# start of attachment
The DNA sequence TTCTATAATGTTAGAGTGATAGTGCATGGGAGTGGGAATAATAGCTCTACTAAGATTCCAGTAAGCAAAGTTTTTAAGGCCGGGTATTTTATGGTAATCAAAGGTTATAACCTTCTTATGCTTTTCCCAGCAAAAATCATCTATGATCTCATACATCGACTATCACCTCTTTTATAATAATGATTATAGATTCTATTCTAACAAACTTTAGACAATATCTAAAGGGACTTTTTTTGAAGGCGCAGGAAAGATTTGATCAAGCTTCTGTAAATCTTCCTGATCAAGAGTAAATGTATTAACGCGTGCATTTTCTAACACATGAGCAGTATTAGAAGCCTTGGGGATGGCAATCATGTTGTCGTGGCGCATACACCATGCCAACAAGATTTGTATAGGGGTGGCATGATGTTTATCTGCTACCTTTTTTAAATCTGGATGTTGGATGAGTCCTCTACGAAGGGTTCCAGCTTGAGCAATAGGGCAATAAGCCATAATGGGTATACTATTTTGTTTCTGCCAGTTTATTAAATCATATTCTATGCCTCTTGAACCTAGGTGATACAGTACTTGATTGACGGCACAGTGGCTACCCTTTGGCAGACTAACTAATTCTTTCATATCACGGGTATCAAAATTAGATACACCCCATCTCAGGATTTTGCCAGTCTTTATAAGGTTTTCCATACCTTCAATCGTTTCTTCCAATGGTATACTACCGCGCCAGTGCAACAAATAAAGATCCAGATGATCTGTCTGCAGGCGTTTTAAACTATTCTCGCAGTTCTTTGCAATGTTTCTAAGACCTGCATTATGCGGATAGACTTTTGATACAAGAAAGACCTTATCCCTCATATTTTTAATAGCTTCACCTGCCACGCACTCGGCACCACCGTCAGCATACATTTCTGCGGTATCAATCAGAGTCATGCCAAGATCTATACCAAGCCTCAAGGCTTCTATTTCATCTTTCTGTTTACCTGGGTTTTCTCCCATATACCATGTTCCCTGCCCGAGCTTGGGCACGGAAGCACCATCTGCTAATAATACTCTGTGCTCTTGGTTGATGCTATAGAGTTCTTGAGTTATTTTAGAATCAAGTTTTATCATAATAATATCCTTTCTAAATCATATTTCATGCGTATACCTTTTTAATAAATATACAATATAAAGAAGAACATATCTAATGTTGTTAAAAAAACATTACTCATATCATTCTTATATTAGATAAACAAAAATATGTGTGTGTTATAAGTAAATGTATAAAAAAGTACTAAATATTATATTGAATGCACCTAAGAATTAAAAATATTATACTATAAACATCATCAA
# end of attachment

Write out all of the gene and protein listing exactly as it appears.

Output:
The DNA sequence TTCTATAATGTTAGAGTGATAGTGCATGGGAGTGGGAATAATAGCTCTACTAAGATTCCAGTAAGCAAAGTTTTTAAGGCCGGGTATTTTATGGTAATCAAAGGTTATAACCTTCTTATGCTTTTCCCAGCAAAAATCATCTATGATCTCATACATCGACTATCACCTCTTTTATAATAATGATTATAGATTCTATTCTAACAAACTTTAGACAATATCTAAAGGGACTTTTTTTGAAGGCGCAGGAAAGATTTGATCAAGCTTCTGTAAATCTTCCTGATCAAGAGTAAATGTATTAACGCGTGCATTTTCTAACACATGAGCAGTATTAGAAGCCTTGGGGATGGCAATCATGTTGTCGTGGCGCATACACCATGCCAACAAGATTTGTATAGGGGTGGCATGATGTTTATCTGCTACCTTTTTTAAATCTGGATGTTGGATGAGTCCTCTACGAAGGGTTCCAGCTTGAGCAATAGGGCAATAAGCCATAATGGGTATACTATTTTGTTTCTGCCAGTTTATTAAATCATATTCTATGCCTCTTGAACCTAGGTGATACAGTACTTGATTGACGGCACAGTGGCTACCCTTTGGCAGACTAACTAATTCTTTCATATCACGGGTATCAAAATTAGATACACCCCATCTCAGGATTTTGCCAGTCTTTATAAGGTTTTCCATACCTTCAATCGTTTCTTCCAATGGTATACTACCGCGCCAGTGCAACAAATAAAGATCCAGATGATCTGTCTGCAGGCGTTTTAAACTATTCTCGCAGTTCTTTGCAATGTTTCTAAGACCTGCATTATGCGGATAGACTTTTGATACAAGAAAGACCTTATCCCTCATATTTTTAATAGCTTCACCTGCCACGCACTCGGCACCACCGTCAGCATACATTTCTGCGGTATCAATCAGAGTCATGCCAAGATCTATACCAAGCCTCAAGGCTTCTATTTCATCTTTCTGTTTACCTGGGTTTTCTCCCATATACCATGTTCCCTGCCCGAGCTTGGGCACGGAAGCACCATCTGCTAATAATACTCTGTGCTCTTGGTTGATGCTATAGAGTTCTTGAGTTATTTTAGAATCAAGTTTTATCATAATAATATCCTTTCTAAATCATATTTCATGCGTATACCTTTTTAATAAATATACAATATAAAGAAGAACATATCTAATGTTGTTAAAAAAACATTACTCATATCATTCTTATATTAGATAAACAAAAATATGTGTGTGTTATAAGTAAATGTATAAAAAAGTACTAAATATTATATTGAATGCACCTAAGAATTAAAAATATTATACTATAAACATCATCAA